In order for your Scottish Will to be valid, the Will must be:

  • made by someone who is 12 years old or over; and
  • made voluntarily and without undue pressure from ant third party; and
  • made by someone who is of sound mind. This means that the person must have understanding of:
  • The nature of the act and its effects
  • The extent of the property of which the client is disposing
  • The claims to which the client ought to give effect
  • it goes without saying that your Scottish Will must be in writing! This is formally contained within the Requirements of Writing (Scotland) Act 1995.

Furthermore, your Will must be signed, dated and witnessed correctly. This process is called “attestation”. This should be carried out when you are in the presence of an adult witness who has the capacity to act in such a role. The witness should be over the age of sixteen, of sound mind and not blind.

Ideally there should be at least two witnesses.

Please note that it is important that the witness is not a beneficiary of your Will, nor are they married to a beneficiary of your new Will or could benefit in any way from your new Will. If this happens, the provision of benefits to the beneficiary will fail and they would receive nothing.

The witness is not there to read the contents of the Will, they are simply there to witness your signature.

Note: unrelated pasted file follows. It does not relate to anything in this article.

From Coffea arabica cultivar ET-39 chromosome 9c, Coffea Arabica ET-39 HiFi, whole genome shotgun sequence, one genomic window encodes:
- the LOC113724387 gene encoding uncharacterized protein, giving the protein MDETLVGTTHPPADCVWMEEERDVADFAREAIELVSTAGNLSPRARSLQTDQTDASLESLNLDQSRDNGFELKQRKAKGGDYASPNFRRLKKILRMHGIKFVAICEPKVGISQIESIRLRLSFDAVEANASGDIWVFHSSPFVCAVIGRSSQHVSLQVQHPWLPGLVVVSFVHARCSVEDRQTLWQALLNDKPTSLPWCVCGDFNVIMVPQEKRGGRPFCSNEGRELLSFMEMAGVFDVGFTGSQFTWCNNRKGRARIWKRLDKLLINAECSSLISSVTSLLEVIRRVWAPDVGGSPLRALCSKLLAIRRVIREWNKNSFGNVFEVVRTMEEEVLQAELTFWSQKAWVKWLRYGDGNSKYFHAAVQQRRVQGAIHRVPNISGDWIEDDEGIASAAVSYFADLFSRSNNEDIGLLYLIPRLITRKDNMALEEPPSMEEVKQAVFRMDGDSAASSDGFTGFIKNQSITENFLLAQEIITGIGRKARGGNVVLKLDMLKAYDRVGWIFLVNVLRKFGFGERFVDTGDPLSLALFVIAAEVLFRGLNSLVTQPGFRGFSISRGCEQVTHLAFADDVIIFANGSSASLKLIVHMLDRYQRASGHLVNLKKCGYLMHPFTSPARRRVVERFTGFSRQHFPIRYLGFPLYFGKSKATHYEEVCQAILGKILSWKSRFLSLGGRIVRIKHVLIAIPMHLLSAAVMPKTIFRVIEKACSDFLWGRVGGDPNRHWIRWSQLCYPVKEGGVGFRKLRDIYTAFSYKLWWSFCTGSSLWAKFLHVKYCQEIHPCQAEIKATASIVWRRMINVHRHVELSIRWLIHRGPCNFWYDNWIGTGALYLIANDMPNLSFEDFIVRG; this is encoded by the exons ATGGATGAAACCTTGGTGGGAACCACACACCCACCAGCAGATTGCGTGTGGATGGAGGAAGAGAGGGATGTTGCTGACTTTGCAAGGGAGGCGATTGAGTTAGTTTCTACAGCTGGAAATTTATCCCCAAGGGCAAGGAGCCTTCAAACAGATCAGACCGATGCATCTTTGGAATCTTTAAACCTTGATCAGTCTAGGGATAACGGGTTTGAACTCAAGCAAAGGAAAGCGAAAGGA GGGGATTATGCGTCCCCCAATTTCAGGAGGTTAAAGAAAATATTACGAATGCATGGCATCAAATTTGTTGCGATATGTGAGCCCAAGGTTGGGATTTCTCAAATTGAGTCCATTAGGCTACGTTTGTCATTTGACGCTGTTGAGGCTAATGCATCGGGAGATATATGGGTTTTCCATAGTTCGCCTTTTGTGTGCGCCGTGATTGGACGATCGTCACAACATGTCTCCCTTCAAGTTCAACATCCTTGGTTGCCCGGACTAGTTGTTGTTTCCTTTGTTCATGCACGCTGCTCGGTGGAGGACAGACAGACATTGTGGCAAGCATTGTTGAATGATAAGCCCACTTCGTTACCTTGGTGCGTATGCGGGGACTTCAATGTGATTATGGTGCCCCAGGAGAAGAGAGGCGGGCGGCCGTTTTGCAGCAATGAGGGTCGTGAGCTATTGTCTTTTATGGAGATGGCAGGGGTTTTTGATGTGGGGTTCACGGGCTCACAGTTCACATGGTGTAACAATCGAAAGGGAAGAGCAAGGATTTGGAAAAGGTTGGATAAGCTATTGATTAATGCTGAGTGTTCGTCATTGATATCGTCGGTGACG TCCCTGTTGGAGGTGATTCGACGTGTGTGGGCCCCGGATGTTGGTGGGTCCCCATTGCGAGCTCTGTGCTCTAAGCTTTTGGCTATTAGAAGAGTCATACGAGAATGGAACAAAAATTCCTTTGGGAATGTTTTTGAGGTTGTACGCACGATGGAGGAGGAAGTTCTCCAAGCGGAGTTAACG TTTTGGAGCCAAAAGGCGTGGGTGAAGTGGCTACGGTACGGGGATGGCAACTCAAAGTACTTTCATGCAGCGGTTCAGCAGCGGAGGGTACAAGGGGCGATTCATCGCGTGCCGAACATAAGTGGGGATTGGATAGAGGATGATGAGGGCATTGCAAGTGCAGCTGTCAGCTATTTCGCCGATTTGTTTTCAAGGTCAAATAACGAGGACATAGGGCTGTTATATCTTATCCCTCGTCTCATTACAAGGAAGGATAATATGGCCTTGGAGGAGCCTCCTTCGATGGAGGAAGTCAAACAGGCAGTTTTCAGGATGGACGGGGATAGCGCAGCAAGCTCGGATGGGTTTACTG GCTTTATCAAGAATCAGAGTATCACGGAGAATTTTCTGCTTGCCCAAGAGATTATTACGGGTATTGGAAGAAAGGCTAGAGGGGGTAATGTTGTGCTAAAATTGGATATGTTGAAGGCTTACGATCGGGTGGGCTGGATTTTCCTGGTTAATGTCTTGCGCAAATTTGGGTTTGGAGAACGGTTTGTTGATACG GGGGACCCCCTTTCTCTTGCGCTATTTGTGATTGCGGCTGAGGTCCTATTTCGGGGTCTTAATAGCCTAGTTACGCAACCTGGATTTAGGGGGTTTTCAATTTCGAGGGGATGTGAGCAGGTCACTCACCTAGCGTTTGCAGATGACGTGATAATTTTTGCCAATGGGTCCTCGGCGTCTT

So, in the presence of your witness you should:

1. Sign at the foot of EVERY page of the Will and

2. At the end of your Will, this will clearly indicated.

3. Sign using your usual everyday signature.

The witness should see you sign the Will or at least have you acknowledge that it is your signature which you signed freely and not under any form of duress. After you have signed the witness should then:

4. Sign where indicated on the last page of your new Will.

5. Print where indicated their name, address, date and town or city where signed. These prompts will all be contained within the last page of the Will.

5. That’s it, your Scottish Will is now a valid legal document and as such should be stored in a safe place. That is an additional service that we can provide on your behalf, see our section regarding Will Storage.

If you cannot read or write or have impaired vision you should see a Solicitor, Justice of the Peace, Advocate of Sheriff Clerk to obtain a notarial execution. If this is the case please contact us in order that we can assist you with this matter.


To receive qualified and ethical advice in relation to any aspect of your Scottish Will-Writing and Estate Planning requirements, please visit our contact page.